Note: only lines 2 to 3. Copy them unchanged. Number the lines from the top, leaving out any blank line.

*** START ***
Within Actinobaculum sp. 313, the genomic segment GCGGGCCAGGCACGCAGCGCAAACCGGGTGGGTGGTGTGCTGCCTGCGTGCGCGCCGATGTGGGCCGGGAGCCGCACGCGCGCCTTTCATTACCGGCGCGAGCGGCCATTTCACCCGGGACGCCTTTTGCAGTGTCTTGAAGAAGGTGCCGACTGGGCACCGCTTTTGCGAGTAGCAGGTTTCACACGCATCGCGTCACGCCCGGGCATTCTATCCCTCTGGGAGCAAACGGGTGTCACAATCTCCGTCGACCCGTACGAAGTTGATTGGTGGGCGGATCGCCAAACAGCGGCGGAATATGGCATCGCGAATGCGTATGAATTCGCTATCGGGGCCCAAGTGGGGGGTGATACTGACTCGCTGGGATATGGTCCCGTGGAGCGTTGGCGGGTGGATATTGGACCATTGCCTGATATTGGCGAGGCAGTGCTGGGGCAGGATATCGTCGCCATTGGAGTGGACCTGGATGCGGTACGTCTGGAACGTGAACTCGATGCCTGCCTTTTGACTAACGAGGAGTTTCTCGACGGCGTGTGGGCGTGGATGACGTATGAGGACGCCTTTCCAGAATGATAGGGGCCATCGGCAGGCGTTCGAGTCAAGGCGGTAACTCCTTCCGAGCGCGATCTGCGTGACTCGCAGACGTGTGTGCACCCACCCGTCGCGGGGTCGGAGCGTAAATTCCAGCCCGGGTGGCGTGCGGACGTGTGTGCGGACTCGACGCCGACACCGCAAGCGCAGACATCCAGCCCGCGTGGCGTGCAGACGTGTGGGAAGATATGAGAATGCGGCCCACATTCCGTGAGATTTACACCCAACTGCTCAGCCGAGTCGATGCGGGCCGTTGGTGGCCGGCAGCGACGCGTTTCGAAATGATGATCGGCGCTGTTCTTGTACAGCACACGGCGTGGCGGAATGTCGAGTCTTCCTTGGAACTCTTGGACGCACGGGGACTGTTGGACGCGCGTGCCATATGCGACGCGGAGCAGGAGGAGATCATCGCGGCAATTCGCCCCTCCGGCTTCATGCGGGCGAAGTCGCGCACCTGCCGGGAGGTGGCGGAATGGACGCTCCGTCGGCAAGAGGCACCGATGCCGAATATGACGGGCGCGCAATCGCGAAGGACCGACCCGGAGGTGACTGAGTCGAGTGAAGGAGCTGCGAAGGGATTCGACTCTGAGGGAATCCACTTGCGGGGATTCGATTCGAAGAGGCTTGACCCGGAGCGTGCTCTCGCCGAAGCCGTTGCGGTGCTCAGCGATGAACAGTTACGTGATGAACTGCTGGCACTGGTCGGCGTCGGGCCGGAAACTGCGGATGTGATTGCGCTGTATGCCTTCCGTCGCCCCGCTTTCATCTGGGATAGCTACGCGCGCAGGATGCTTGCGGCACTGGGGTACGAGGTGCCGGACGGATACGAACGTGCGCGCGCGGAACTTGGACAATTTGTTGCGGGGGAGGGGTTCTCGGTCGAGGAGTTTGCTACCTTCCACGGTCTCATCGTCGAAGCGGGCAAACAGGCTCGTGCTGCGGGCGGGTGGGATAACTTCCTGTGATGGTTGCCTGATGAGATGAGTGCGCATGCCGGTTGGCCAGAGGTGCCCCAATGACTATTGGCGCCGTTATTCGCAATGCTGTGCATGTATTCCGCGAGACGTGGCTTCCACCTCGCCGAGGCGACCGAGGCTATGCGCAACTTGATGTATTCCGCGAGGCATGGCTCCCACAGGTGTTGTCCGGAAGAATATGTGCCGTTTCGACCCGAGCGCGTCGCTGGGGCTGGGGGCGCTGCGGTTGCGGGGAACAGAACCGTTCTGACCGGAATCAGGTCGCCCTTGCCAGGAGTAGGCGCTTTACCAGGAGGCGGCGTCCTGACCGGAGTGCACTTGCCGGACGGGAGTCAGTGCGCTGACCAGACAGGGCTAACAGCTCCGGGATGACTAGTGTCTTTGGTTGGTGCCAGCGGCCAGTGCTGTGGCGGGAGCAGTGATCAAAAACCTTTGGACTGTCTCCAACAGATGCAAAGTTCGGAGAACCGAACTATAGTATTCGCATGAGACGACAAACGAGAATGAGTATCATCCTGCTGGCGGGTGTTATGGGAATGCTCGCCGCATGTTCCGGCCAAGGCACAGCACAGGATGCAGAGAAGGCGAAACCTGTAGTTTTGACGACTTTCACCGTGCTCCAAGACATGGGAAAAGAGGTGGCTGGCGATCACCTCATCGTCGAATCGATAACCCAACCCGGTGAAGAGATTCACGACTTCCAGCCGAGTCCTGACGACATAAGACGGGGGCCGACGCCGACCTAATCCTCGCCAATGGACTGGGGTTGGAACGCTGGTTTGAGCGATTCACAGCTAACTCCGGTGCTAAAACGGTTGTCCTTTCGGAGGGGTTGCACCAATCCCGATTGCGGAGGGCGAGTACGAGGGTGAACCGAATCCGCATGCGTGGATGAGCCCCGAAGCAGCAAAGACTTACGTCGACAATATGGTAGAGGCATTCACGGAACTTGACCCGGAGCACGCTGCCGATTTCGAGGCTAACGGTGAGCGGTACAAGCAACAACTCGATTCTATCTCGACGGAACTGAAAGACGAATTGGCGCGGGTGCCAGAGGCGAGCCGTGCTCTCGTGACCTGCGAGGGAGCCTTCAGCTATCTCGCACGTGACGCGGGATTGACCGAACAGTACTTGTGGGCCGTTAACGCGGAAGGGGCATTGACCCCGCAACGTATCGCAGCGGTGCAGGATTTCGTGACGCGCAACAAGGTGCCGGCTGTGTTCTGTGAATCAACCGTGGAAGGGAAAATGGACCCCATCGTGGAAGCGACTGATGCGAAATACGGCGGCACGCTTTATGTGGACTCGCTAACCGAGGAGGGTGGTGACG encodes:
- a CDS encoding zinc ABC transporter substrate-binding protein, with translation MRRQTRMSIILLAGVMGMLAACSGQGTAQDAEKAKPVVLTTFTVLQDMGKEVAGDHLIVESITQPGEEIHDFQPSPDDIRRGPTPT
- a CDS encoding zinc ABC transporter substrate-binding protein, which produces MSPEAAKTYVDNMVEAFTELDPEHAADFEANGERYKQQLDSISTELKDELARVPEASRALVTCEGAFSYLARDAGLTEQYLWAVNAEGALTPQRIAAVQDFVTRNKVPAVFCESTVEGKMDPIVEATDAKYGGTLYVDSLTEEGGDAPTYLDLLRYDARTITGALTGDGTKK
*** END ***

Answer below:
- a CDS encoding zinc ABC transporter substrate-binding protein, with translation MRRQTRMSIILLAGVMGMLAACSGQGTAQDAEKAKPVVLTTFTVLQDMGKEVAGDHLIVESITQPGEEIHDFQPSPDDIRRGPTPT
- a CDS encoding zinc ABC transporter substrate-binding protein, which produces MSPEAAKTYVDNMVEAFTELDPEHAADFEANGERYKQQLDSISTELKDELARVPEASRALVTCEGAFSYLARDAGLTEQYLWAVNAEGALTPQRIAAVQDFVTRNKVPAVFCESTVEGKMDPIVEATDAKYGGTLYVDSLTEEGGDAPTYLDLLRYDARTITGALTGDGTKK